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1910 New Catholic Dictionary
Institutions under the management of a head schoolmaster, and open to lay pupils as well as those destined for the Church, developed in the 8th century from the episcopal schools founded a century or two earlier, by bishops who conducted them chiefly for clerics and were themselves the teachers. Chrodegang, Bishop of Metz (742-766), is the reputed founder of such schools. They flourished in France, Germany, England, and Spain, especially from the 11th or 12th century; and continued to be, with modifications, the public schools of western Europe down to the 18th century. In the medieval lower school, reading, writing, psalmody, and Christian Doctrine were taught. In the higher school, to the trivium, including grammar, rhetoric, and dialectics, might be added the quadrivium, or arithmetic, geometry, astronomy, and music, with Scripture and theology. In cities and towns where there was no cathedral there were similar canonicate schools under the local canons. Well-known schools existed at York, Canterbury, and Chartres.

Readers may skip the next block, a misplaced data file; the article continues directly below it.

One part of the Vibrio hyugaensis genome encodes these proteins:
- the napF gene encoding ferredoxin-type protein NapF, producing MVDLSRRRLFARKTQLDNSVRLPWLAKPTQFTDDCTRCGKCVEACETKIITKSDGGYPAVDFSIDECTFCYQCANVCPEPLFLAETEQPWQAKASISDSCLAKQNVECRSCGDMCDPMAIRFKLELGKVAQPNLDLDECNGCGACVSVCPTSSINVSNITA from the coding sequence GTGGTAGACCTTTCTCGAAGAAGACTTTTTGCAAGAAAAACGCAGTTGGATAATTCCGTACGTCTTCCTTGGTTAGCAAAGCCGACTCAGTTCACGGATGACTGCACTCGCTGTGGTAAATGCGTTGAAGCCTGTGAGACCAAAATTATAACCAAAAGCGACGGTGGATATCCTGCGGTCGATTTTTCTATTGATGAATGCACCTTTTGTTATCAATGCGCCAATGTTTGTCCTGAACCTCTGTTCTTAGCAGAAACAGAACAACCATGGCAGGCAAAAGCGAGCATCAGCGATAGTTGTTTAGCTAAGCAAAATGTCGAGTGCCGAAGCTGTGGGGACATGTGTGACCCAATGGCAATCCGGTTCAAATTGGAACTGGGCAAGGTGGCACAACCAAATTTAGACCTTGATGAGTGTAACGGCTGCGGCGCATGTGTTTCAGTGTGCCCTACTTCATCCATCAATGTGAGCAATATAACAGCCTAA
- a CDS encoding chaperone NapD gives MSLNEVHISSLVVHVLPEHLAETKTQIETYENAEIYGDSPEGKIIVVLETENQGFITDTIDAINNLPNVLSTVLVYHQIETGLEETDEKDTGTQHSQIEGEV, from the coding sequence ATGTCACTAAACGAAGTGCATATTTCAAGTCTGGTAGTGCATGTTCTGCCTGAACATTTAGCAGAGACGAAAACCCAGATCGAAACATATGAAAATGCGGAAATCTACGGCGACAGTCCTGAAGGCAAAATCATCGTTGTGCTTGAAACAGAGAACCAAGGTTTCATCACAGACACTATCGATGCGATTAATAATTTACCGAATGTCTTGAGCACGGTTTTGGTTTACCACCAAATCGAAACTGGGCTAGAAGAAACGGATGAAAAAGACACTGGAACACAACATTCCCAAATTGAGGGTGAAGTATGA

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Entry for 'Schools, Cathedral'. 1910 New Catholic Dictionary. https://www.studylight.org/dictionaries/eng/ncd/s/schools-cathedral.html. 1910.